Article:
Septic tanks — and the leech pipes and leech fields associated with them — only last so long. If your septic system has not been replaced in more than two decades, it's time to start thinking about having it replaced. But in the meantime, treating it with "kid gloves" can help you avoid overflows, backups, and other issues that often come with old septic systems. Here's how to play nice with your aging septic system.
If it's yellow...
You've probably heard the old adage, "If it's yellow, let it mellow..." Perhaps you laughed this advice off as being gross or outdated when you first heard it, but when you have an old septic system, it really is a good guideline to follow. Only flushing the toilet when it contains solid waste will drastically decrease the amount of water that gets sent into your septic tank. Old septic tanks that have a lot of waste build up in the bottom and are in need of pumping don't have a ton of space for water, so limiting the water that flows into them will help prevent overflows and waste backups into your home.
Don't use harsh cleaners
The bacteria in your septic tank are working hard to break down solids so they can be flushed out of your septic tank. If you use harsh chemical cleaners, like bleach or ammonia, they will kill some of these bacteria. This will cause waste to accumulate even faster in the tank. Switch to milder cleaners like vinegar and dish soap until you're able to have your septic tank replaced.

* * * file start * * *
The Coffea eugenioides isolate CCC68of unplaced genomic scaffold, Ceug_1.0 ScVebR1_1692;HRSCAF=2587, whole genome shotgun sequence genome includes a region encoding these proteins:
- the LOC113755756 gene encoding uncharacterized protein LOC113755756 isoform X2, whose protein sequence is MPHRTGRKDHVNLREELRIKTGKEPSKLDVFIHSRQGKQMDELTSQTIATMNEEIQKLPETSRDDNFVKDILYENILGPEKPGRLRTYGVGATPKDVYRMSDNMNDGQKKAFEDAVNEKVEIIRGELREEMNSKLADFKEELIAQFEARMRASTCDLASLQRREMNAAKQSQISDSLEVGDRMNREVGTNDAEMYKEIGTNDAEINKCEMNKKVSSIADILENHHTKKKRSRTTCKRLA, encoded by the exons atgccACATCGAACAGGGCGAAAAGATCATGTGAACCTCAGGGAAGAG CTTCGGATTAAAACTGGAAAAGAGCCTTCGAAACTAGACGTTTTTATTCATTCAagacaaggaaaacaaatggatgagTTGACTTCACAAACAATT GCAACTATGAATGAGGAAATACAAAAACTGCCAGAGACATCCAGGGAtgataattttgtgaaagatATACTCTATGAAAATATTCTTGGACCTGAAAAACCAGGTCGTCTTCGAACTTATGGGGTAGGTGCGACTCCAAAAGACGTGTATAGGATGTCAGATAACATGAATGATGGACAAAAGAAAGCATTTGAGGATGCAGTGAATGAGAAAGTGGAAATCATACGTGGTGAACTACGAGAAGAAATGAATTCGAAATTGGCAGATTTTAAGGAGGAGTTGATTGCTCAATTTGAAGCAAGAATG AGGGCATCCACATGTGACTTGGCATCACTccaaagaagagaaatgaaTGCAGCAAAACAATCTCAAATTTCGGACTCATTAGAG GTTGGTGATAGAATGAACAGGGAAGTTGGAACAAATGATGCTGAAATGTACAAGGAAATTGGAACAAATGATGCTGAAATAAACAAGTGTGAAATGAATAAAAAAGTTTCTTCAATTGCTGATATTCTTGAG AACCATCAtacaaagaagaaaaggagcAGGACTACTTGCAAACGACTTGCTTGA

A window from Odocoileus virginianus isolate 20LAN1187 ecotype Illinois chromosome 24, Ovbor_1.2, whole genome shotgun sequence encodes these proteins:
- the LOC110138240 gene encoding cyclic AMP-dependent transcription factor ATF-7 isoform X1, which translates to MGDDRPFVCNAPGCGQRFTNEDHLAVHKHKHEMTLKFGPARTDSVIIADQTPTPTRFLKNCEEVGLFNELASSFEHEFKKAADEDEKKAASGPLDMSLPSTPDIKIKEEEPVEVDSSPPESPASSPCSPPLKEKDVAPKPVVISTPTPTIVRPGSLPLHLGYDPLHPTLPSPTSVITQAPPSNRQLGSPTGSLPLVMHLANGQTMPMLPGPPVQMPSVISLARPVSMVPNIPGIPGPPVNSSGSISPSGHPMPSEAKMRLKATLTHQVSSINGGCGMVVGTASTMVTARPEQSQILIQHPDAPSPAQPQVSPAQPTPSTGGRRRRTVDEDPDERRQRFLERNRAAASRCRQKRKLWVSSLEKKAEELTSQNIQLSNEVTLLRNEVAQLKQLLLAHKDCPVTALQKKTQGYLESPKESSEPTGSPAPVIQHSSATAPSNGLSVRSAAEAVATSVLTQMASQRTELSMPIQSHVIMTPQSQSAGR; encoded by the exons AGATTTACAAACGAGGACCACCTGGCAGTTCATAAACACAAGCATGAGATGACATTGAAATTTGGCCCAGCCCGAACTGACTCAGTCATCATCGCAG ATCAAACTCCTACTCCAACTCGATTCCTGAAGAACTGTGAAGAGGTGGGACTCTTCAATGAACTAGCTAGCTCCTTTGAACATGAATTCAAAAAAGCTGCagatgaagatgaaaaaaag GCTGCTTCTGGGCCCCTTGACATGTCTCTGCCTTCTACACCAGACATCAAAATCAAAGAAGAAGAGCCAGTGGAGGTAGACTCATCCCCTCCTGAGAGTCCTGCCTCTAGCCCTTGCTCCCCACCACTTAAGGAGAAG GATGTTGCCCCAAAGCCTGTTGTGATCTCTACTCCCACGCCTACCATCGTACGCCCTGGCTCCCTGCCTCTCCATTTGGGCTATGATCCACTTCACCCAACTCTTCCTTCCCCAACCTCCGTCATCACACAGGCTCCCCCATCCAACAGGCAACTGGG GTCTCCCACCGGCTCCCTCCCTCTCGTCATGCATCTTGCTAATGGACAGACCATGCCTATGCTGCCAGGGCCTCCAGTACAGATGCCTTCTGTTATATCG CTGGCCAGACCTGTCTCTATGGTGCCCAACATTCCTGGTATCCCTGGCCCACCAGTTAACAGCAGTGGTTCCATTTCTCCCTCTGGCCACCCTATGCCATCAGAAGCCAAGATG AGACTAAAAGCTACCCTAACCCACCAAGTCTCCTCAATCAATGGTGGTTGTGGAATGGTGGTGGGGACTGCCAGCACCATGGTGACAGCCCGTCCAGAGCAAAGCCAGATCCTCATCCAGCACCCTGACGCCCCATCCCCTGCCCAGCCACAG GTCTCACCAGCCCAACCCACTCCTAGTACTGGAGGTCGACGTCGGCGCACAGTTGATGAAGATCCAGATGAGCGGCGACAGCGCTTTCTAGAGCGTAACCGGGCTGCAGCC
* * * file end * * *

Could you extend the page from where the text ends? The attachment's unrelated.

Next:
Only flush toilet paper
Paper towels, feminine hygiene products, cotton balls — these items belong in the trash can, not in your toilet. This is always true, but it's even more vital to follow the rule when your septic tank is old and struggling. Toilet paper breaks down in your septic tank. These other items don't; they just take up space, leaving even less space for water and waste.
Don't drive on it
The leech field, which is the soil into which the waste water from the septic tank flows, tends to become compacted and less effective as a septic system ages. You don't want to make this matter even worse by parking or driving on the septic leech field. Make sure guests who come over do not park in the part of your yard that's a leech field, and keep heavy items, like dumpsters, off of this area as well.
Treat your old septic system with kid gloves, and it may keep chugging away for another year or two before you absolutely need to have it replaced or extensively maintained. For more information, contact companies like LP Murray.Share